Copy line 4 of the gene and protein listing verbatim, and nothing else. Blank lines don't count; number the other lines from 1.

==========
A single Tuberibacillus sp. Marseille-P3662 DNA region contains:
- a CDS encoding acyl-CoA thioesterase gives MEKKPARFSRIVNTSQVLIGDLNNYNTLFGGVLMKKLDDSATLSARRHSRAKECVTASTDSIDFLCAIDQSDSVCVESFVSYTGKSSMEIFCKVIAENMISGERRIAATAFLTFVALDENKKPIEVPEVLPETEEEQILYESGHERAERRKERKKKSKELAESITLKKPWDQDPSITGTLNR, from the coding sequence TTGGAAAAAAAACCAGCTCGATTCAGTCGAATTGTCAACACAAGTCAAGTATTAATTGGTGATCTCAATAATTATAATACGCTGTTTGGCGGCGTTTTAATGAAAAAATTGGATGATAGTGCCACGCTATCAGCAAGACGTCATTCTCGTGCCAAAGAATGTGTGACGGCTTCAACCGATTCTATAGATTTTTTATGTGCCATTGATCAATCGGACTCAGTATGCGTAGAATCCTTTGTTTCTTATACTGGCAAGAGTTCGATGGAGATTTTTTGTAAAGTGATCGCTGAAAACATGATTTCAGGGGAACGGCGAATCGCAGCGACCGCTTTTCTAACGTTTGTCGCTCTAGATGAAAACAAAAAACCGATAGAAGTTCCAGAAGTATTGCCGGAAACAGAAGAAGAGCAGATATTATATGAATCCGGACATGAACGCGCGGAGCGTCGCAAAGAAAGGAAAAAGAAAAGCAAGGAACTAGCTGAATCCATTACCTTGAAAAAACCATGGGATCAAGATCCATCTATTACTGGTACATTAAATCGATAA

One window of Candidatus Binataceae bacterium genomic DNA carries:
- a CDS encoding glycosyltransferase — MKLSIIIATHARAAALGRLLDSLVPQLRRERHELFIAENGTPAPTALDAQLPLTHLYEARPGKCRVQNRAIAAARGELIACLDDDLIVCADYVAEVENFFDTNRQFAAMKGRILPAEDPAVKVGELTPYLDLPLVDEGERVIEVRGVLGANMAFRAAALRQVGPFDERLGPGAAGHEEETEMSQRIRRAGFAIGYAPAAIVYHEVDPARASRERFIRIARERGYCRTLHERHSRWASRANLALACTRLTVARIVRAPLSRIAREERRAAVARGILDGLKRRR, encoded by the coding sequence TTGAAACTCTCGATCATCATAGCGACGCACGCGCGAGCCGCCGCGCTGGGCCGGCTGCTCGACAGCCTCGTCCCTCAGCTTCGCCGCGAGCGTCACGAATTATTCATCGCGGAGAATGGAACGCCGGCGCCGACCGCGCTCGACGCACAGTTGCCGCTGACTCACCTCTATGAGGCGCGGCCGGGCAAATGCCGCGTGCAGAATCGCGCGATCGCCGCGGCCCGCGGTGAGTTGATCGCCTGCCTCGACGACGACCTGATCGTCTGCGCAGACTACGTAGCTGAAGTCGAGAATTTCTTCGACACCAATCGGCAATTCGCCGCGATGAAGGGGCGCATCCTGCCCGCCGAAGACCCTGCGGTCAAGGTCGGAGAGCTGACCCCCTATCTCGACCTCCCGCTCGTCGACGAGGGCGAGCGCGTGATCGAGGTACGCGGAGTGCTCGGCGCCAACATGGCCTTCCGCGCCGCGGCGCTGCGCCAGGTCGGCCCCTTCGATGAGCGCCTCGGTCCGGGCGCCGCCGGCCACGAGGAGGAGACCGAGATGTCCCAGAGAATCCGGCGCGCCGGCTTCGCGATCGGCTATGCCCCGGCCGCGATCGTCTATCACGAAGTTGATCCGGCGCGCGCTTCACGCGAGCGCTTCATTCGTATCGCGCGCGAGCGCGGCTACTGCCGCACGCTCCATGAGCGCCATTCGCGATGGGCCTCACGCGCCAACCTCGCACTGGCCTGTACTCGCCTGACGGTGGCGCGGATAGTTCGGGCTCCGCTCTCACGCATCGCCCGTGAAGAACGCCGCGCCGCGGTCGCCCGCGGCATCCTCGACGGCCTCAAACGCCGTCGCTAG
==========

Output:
- a CDS encoding glycosyltransferase — MKLSIIIATHARAAALGRLLDSLVPQLRRERHELFIAENGTPAPTALDAQLPLTHLYEARPGKCRVQNRAIAAARGELIACLDDDLIVCADYVAEVENFFDTNRQFAAMKGRILPAEDPAVKVGELTPYLDLPLVDEGERVIEVRGVLGANMAFRAAALRQVGPFDERLGPGAAGHEEETEMSQRIRRAGFAIGYAPAAIVYHEVDPARASRERFIRIARERGYCRTLHERHSRWASRANLALACTRLTVARIVRAPLSRIAREERRAAVARGILDGLKRRR, encoded by the coding sequence TTGAAACTCTCGATCATCATAGCGACGCACGCGCGAGCCGCCGCGCTGGGCCGGCTGCTCGACAGCCTCGTCCCTCAGCTTCGCCGCGAGCGTCACGAATTATTCATCGCGGAGAATGGAACGCCGGCGCCGACCGCGCTCGACGCACAGTTGCCGCTGACTCACCTCTATGAGGCGCGGCCGGGCAAATGCCGCGTGCAGAATCGCGCGATCGCCGCGGCCCGCGGTGAGTTGATCGCCTGCCTCGACGACGACCTGATCGTCTGCGCAGACTACGTAGCTGAAGTCGAGAATTTCTTCGACACCAATCGGCAATTCGCCGCGATGAAGGGGCGCATCCTGCCCGCCGAAGACCCTGCGGTCAAGGTCGGAGAGCTGACCCCCTATCTCGACCTCCCGCTCGTCGACGAGGGCGAGCGCGTGATCGAGGTACGCGGAGTGCTCGGCGCCAACATGGCCTTCCGCGCCGCGGCGCTGCGCCAGGTCGGCCCCTTCGATGAGCGCCTCGGTCCGGGCGCCGCCGGCCACGAGGAGGAGACCGAGATGTCCCAGAGAATCCGGCGCGCCGGCTTCGCGATCGGCTATGCCCCGGCCGCGATCGTCTATCACGAAGTTGATCCGGCGCGCGCTTCACGCGAGCGCTTCATTCGTATCGCGCGCGAGCGCGGCTACTGCCGCACGCTCCATGAGCGCCATTCGCGATGGGCCTCACGCGCCAACCTCGCACTGGCCTGTACTCGCCTGACGGTGGCGCGGATAGTTCGGGCTCCGCTCTCACGCATCGCCCGTGAAGAACGCCGCGCCGCGGTCGCCCGCGGCATCCTCGACGGCCTCAAACGCCGTCGCTAG